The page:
As I already mentioned, there is no horse combat. That’s because except for a handful of story points, you never leave Constantinople, and even then all the maps are incredibly small. There is a fast travel set of underground roads just like in Brotherhood, but Constantinople is so small you don’t really need to use them. I feel this limited space is due to Revelations coming out so soon after Brotherhood. And since the next game in the series is due by November 2012, I would expect it to have a small world as well.
The recruiting and training of new Assassins by sending them on missions around the Mediterranean returns. Every city has a certain amount of Templar and Assassin influence. Each mission you successfully perform reduces Templar influence and reduces the difficulty of each mission thereafter. Once the Assassin’s take control of a city they can then rebuild the cities and begin gaining money, XP, and bomb components every in-game day. You can also leave Assassins in each city so you can recruit more in Constantinople. This would be nice except that every game day the Templar influence increases until they attempt to take the city back. So, to prevent this requires you to micromanage the sending of Assassins on missions as the ones you leave in each city do nothing without your input. This gets old very quickly and, in my opinion, destroys the usefulness of recruiting more assassins.
A tower defense style mini-game has been added. Killing guards, renovating shops, and pretty much doing anything in the game raises Templar awareness of your activities. When it reaches 100% the Templars will launch an attack on one of your dens in an attempt to gain control of that part of the city. Any area under Templar control no longer generates money for you, and prices at shops are increased. To defend your den, you must place different types of Assassins on the rooftops (such as Riflemen and Archers) and different types of barricades in the streets. The enemies have different abilities and weaknesses and they also get the use of several types of battering rams. The first two or three times I played the mini-game, it was fun. Just like with the Mediterranean missions, it gets really tedious really fast and becomes a distraction from the rest of the game. If you train an assassin up to level 10 you can then install them as a den leader. This makes that particular den immune from further Templar attacks. If you are an achievement hunter, you only need to perform three successful den defenses to gain the achievement. My advice is to do that early on and then install the den leaders so you’ll never have to be distracted by that again.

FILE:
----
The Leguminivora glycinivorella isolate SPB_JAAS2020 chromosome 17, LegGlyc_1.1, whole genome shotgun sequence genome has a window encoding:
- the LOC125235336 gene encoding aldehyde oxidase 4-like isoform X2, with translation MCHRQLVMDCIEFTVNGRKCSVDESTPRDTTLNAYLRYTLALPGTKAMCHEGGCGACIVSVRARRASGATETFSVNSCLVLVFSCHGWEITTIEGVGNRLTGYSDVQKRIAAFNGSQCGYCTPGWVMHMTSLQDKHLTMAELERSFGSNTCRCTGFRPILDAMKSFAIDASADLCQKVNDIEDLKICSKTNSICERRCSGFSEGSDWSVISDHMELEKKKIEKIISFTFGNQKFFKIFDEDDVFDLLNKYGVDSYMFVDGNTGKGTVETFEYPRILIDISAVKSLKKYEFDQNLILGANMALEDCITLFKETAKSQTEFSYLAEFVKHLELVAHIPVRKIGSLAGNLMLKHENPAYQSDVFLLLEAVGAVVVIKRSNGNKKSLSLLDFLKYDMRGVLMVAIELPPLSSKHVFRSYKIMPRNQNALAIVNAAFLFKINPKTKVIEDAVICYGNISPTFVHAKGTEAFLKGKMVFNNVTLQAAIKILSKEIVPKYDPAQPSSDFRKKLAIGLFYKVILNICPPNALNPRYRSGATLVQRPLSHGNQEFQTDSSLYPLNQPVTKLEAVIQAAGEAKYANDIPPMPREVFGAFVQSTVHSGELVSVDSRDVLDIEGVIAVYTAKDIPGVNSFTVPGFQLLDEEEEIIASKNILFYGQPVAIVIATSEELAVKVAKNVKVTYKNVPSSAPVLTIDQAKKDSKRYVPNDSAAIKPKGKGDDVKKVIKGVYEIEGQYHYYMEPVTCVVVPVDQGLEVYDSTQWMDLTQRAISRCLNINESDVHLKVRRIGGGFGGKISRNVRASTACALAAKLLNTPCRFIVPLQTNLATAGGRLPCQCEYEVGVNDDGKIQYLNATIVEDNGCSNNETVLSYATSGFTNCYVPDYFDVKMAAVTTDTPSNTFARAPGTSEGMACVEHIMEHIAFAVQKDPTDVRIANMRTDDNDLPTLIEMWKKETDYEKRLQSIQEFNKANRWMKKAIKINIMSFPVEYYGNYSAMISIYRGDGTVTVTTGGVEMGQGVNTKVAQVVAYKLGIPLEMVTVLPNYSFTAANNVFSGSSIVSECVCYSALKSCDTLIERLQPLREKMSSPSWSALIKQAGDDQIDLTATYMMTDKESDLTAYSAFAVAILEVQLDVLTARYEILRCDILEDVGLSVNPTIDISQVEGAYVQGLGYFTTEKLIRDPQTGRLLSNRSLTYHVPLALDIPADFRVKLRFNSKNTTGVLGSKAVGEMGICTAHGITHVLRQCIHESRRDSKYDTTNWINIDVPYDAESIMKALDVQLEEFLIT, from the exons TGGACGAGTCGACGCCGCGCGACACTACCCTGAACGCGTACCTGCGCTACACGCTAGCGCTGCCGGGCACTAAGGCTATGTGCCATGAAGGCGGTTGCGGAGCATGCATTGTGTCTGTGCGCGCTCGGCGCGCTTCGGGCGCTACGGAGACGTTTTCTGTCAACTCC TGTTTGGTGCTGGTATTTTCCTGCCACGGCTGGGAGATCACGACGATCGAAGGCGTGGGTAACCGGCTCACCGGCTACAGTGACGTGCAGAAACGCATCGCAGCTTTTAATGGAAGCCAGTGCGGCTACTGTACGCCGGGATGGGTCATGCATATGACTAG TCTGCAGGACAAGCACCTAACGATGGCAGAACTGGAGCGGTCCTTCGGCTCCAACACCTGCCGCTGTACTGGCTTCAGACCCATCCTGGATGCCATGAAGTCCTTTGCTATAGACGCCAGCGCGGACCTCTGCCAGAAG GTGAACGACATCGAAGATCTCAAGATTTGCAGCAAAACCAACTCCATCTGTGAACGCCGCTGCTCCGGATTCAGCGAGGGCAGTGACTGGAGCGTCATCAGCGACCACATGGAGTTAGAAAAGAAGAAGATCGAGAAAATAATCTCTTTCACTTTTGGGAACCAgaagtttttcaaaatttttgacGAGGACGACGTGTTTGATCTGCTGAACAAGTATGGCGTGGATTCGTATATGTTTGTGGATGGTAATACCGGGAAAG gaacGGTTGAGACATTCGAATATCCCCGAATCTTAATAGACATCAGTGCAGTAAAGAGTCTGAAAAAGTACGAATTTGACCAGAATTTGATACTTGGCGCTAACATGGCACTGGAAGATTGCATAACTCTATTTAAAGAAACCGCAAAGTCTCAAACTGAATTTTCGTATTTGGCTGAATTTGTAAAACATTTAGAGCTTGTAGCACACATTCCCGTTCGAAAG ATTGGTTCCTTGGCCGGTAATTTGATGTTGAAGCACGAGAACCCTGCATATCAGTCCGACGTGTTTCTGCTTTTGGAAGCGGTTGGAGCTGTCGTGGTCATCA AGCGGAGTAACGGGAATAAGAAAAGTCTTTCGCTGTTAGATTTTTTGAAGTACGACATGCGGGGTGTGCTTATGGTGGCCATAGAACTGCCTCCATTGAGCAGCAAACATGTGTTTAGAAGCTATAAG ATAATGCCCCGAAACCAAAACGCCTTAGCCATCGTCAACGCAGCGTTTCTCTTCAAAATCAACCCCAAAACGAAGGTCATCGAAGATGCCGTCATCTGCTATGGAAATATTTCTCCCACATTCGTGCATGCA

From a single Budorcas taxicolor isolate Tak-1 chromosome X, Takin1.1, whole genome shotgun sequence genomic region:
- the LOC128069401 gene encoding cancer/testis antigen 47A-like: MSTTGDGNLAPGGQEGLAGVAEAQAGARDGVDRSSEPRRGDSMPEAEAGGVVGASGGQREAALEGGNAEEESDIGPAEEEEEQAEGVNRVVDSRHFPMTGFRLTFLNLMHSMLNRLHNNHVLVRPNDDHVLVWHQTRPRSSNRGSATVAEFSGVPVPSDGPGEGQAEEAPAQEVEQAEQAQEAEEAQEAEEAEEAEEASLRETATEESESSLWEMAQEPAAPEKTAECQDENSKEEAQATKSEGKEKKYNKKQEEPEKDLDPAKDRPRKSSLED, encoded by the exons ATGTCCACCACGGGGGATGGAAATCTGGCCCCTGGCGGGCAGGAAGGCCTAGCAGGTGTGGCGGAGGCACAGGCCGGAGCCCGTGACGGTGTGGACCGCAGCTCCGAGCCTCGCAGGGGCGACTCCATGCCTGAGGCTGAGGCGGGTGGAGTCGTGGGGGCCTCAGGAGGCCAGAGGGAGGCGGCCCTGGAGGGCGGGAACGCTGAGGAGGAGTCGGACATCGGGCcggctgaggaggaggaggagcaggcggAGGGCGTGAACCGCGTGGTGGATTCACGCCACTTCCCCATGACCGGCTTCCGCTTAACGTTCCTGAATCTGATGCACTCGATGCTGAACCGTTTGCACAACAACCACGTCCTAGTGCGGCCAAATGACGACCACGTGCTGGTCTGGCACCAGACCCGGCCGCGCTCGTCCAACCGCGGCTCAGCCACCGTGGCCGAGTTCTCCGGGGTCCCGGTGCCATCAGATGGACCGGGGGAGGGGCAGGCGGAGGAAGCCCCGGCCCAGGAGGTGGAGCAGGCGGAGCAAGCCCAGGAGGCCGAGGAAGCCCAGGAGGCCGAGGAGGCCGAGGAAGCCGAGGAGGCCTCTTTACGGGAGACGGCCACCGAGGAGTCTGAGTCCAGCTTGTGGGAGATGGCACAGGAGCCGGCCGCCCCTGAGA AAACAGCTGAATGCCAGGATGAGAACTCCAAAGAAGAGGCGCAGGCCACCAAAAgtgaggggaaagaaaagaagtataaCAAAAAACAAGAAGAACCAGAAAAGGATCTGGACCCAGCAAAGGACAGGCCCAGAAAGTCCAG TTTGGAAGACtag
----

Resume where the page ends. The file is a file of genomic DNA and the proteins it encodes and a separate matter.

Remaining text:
Some of my favorite parts of the game were the memories that dealt with Altair. These memories are very short but they fill in an extreme amount of detail about Altiar’s activities before and after the events in the original Assassin’s Creed. Those who love the overarching storyline of the series will appreciate these sequences as each one covers a significant event in Altiar’s life. These include what Altiar did with the apple after defeating Al Mualim, civil war among the Assassin’s, and Altiar’s eventual death.
Speaking of story, around the Animus you can find data fragments. Collecting enough of these (100 in all) unlocks segments of Desmond’s past. This involves a pretty boring and aggravating block building segment. As Desmond navigates a maze by building straight or angled blocks to make a path, you will hear him talk about his past, before he was picked up by the Templars. This segment is a great example of why platform jumping and first-person views don’t mix. If you want 100% completion, or would just like to hear the whole storyline it becomes a necessary evil.
The multiplayer training ground makes a return. In this mode, you play as a Templar in training. The Templars are using the Animus to train you to be a hunter with the same skills as the Assassins. As you kill opponents you gain experience and points which allow the unlocking of new disguises, powers, and videos that further the story from the modern Templar point of view. While they encourage you to be stealthy to get the biggest point value for each kill, in the games I played most people seem to be running around like madmen. That may only net you 100 pts per kill instead of 500, but you’ll get more points per match using this tactic then doing things “the right way”. Plus, there is no penalty for death other than a few seconds of load time, so why not just go with whatever tactics will allow you to level faster? You’re going to level up very slowly if you try to go stealthy the entire time. The matchmaking system only looks for available players and does not try to separate people by their level or any skill indicator. As a Level 1 player, I was in matches with Level 47 players. I died many times that match to those players. I would have liked it better if the system matched by level so that every player could potentially have equal footing.
To be frank not much has really changed since Brotherhood but that’s not necessarily bad. Once you have a good system going it’s not good to change just to say you did. But due to the smaller play area and the fewer amount of story missions I feel they could have easily made this an expansion pack for Brotherhood or they could have just waited and combined this game with the one scheduled for Nov 2012 release. Still it’s worth picking up if you find a sale.